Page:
Animalia > Arthropoda > Insecta > Lepidoptera > Geometroidea > Geometridae > Declana > Declana floccosa
 

Declana floccosa (Forest Semilooper)

Wikipedia Abstract

Declana floccosa, the forest semilooper, is a moth of the family Geometridae. It is native to New Zealand. The wingspan is 27–35 mm and is extremely variable in colour and patterning. The larvae feed on a wide range of native and exotic broad-leaved and coniferous shrubs and trees. Exotic hosts include Pinus radiata and other Pinus species, Pseudotsuga menziesii, Larix and Eucalyptus.
View Wikipedia Record: Declana floccosa

Prey / Diet

Acacia dealbata (silver wattle)[1]
Acacia melanoxylon (Australian blackwood)[1]
Acer pseudoplatanus (sycamore)[1]
Alectryon excelsus[1]
Arbutus unedo (strawberry tree)[1]
Aristotelia serrata (wineberry)[1]
Beilschmiedia tawa (Tawa tree)[1]
Carpodetus serratus (Marble leaf tree)[1]
Chamaecyparis lawsoniana (Lawson Cypress)[1]
Coprosma foetidissima[1]
Coprosma rigida[1]
Coprosma rotundifolia[1]
Coriaria arborea[1]
Cryptomeria japonica (Japanese cedar)[1]
Cupressus macrocarpa (Monterey Cypress)[1]
Dacrycarpus dacrydioides (kahika)[1]
Dacrydium cupressinum (New Zealand red pine)[1]
Discaria toumatou[1]
Dracophyllum subulatum[1]
Elaeocarpus pierrei[1]
Eucalyptus bridgesiana (applebox)[1]
Eucalyptus cinerea (argyle apple)[1]
Eucalyptus deanei (roundleaf gum)[1]
Eucalyptus delegatensis subsp. tasmaniensis (alpine-ash)[1]
Eucalyptus fastigata (brown barrel)[1]
Eucalyptus lamprocalyx (eurabbie)[1]
Eucalyptus leucoxylon (white ironbark)[1]
Eucalyptus macarthurii (Camden woollybutt)[1]
Eucalyptus muelleriana (yellow stringybark)[1]
Eucalyptus pilularis (blackbutt)[1]
Eucalyptus pulchella (White peppermint)[1]
Eucalyptus regnans (mountain-ash)[1]
Eucalyptus saligna (Sydney bluegum)[1]
Eucalyptus viminalis (manna gum)[1]
Halocarpus bidwillii (Bog pine)[1]
Halocarpus biformis (Alpine tarwood)[1]
Hedycarya arborea (Pigeonwood)[1]
Larix decidua (European larch)[2]
Larix kaempferi (Japanese larch)[2]
Laurelia novae-zelandiae[1]
Leucopogon fasciculatus[1]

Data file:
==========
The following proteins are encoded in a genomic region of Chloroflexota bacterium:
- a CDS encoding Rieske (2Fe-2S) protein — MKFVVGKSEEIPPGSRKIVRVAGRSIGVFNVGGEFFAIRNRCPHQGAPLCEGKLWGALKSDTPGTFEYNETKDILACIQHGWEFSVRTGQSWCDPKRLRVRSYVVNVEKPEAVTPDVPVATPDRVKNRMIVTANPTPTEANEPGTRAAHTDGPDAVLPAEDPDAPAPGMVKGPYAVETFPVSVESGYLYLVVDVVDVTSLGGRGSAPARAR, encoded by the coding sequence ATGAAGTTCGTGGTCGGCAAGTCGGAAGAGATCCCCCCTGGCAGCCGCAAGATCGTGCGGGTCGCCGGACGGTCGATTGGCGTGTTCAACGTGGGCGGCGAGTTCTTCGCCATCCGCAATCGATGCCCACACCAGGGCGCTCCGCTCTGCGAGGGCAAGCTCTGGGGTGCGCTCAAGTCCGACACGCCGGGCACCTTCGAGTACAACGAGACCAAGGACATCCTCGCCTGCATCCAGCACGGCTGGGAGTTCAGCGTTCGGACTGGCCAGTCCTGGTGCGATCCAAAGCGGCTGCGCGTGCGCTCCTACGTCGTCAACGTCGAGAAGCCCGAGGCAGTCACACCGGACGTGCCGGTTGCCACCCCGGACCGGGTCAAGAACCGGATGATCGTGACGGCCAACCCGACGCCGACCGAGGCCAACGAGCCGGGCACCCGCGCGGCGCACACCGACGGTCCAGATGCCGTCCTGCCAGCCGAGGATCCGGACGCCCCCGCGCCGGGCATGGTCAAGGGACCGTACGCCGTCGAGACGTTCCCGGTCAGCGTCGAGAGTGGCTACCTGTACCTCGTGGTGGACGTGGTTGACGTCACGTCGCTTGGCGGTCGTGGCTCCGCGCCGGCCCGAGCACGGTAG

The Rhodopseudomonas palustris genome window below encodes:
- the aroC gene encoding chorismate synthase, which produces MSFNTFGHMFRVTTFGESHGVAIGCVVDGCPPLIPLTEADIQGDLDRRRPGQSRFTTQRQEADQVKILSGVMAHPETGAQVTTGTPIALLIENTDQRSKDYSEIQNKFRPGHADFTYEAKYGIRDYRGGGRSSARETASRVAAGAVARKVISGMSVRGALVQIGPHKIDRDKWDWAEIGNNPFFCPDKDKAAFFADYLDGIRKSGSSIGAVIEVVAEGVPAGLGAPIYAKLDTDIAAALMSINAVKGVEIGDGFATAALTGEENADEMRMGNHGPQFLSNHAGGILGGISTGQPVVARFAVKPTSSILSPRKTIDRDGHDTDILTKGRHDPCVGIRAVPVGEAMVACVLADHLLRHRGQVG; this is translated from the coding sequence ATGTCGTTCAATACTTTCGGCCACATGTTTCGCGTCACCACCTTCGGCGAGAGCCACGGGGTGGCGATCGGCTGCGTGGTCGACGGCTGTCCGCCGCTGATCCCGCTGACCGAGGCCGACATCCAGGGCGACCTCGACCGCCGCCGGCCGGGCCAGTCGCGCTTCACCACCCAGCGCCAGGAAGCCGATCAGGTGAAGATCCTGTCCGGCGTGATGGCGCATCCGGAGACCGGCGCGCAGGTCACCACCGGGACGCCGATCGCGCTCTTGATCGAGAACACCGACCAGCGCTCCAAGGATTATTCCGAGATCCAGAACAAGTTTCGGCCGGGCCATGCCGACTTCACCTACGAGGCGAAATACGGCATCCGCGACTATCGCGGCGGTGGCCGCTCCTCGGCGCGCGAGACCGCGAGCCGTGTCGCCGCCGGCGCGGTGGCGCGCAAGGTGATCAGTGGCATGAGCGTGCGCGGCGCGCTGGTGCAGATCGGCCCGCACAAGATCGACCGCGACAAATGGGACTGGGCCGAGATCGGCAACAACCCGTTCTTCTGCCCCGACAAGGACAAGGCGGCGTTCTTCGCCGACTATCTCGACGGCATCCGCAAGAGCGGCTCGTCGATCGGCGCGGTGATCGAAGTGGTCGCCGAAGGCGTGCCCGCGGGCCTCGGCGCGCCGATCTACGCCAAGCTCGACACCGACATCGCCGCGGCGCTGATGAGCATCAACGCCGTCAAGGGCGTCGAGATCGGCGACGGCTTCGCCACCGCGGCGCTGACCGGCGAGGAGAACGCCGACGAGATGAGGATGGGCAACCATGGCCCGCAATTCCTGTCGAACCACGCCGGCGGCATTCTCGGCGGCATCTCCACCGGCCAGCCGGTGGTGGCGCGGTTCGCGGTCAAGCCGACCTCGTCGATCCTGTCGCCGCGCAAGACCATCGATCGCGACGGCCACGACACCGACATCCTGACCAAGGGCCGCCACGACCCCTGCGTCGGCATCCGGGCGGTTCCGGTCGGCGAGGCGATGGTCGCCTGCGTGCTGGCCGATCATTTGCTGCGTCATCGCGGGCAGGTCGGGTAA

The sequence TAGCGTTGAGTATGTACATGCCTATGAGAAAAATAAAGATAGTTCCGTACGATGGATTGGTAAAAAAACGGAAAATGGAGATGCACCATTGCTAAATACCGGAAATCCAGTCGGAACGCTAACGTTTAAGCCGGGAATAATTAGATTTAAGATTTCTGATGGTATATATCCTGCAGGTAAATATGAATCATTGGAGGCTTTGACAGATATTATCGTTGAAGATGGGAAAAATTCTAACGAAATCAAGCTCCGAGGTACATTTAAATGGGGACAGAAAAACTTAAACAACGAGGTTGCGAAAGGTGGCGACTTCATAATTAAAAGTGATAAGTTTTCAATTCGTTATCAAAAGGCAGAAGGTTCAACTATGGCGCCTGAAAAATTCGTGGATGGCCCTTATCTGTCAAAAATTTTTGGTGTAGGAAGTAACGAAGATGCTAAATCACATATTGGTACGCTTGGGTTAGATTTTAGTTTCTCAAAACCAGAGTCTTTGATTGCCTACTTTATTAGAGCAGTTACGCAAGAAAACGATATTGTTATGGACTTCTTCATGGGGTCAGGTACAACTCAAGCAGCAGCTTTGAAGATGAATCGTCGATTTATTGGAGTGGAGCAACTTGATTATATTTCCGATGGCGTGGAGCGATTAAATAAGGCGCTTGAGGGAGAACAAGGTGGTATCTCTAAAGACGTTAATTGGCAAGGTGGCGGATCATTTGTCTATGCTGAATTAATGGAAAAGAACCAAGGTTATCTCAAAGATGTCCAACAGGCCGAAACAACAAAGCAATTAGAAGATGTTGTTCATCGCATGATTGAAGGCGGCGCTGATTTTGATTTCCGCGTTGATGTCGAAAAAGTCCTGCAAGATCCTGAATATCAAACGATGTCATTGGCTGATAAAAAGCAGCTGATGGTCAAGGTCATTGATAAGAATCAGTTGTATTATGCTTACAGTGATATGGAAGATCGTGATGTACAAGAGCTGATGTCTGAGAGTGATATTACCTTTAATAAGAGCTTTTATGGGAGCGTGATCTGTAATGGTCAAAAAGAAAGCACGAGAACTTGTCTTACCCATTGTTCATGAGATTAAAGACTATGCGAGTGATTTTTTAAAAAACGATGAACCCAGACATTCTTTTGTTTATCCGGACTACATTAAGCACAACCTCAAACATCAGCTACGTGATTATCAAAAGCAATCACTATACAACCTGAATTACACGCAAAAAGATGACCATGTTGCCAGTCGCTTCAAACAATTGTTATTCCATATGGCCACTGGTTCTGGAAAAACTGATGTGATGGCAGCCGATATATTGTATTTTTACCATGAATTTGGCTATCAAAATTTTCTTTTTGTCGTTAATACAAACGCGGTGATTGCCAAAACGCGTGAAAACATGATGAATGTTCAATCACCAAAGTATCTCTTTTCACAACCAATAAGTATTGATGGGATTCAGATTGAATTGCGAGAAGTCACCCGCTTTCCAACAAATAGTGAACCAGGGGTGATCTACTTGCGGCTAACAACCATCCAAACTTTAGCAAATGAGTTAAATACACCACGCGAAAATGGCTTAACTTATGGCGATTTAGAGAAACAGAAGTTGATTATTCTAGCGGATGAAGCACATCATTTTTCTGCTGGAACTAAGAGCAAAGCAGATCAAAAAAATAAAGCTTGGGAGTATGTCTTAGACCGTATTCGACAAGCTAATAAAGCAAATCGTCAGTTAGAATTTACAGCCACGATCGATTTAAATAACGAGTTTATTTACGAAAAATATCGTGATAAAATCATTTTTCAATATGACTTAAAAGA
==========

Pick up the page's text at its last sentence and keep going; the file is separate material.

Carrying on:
Myrsine australis (Red Matipo)[1]
Myrsine divaricata[1]
Myrsine salicina (toro)[1]
Neopanax arboreus (Five Finger)[1]
Nothofagus fusca (Red Beech)[1]
Nothofagus menziesii (Silver Beech)[1]
Nothofagus solandri (Black Beech)[1]
Olearia bullata[1]
Olearia fragrantissima[1]
Olearia virgata[1]
Olearia virgata var. divaricata[1]
Olearia virgata var. lineata[1]
Peraxilla tetrapetala[1]
Phyllocladus trichomanoides (Celery pine)[1]
Phyllocladus trichomanoides var. alpinus[1]
Picea sitchensis (Sitka spruce)[1]
Pinus banksiana (Hudson Bay pine)[1]
Pinus contorta (Lodgepole pine)[1]
Pinus echinata (Shortleaf pine)[1]
Pinus elliottii (Slash pine)[1]
Pinus muricata (Swamp pine)[1]
Pinus nigra (Black pine)[1]
Pinus patula (Jelecote pine)[1]
Pinus pinaster (maritime pine)[1]
Pinus ponderosa (Ponderosa pine)[1]
Pinus radiata (Monterey pine)[2]
Pinus strobus (Eastern white pine)[1]
Pinus sylvestris (Scots pine)[1]
Pinus taeda (Loblolly pine)[1]
Prumnopitys ferruginea (Miro)[1]
Prumnopitys taxifolia (Matai)[1]
Pseudotsuga menziesii (Douglas fir)[2]
Pseudowintera colorata[1]
Raukaua simplex[1]
Rubus australis[1]
Rubus cissoides[1]
Sequoia sempervirens (California Redwood)[1]
Thuja plicata (Pacific Red-cedar)[1]
Ulex europaeus (common gorse)[1]
Weinmannia racemosa[1]
Weinmannia silvicola <Unverified Name>[1]

Photos

Citations

Attributes / relations provided by
1New Zealand Institute for Plant & Food Research Plant-SyNZ™ database
2HOSTS - a Database of the World's Lepidopteran Hostplants Gaden S. Robinson, Phillip R. Ackery, Ian J. Kitching, George W. Beccaloni AND Luis M. Hernández
Images provided by Google Image Search
Abstract provided by DBpedia licensed under a Creative Commons License
Weather provided by NOAA METAR Data Access